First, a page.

By almost any measure, funeral costs are expensive. According to statistics from the National Funeral Directors Association, the national median cost of a funeral with a metal casket for 2014 was $7,181.00. This cost does not include extras such as a limousine, motorcycle escort, cemetery costs, or other outside charge items such as funeral flowers, funeral music and obituaries.
Because the casket is the largest tangible item evident when arranging a funeral, and because the funeral package price tag is typically displayed on a casket, most individuals mistakenly assume that the casket is the most expensive part of a funeral. The truth is that casket prices are calculated and weighted to help pay the overhead operating cost (service charges) of the business. If the true service charges were listed outright, funeral services would not be affordable to families of more modest means.
The costs which most often influence the price of a funeral service are investment and overhead. Funerals are a service, provided by highly trained personnel, who are required by the State of Ohio to be college-educated, certified and licensed by the state, and who are always on call—24 hours a day, 365 days a year. The funeral director is also required to use specialized facilities, equipment and vehicles. The typical funeral director has invested hundreds of thousands of dollars (in most cases, millions) into his or her mortuary facility and motor vehicles. Payroll expenses, facilities acquisition and maintenance, and automotive equipment comprise 80% of the costs invested to provide the funeral service you select.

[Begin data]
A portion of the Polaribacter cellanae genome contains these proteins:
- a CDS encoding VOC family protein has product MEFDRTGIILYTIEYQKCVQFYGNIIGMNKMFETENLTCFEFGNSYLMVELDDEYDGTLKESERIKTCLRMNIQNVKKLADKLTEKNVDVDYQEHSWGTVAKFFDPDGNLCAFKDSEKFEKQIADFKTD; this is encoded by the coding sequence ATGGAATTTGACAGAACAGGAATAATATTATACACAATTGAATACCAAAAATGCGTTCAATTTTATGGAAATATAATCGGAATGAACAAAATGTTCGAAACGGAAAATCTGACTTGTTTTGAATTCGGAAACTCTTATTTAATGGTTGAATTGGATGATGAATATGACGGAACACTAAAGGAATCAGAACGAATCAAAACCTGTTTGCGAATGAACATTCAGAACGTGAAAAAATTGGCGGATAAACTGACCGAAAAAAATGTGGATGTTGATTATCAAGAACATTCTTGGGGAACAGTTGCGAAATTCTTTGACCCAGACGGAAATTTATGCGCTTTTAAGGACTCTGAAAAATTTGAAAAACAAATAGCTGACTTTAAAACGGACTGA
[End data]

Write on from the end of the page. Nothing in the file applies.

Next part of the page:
The following chart illustrates the operating expense—and profit—for a typical $7,000 funeral:
[insert pie chart — to BE: where is this coming from?]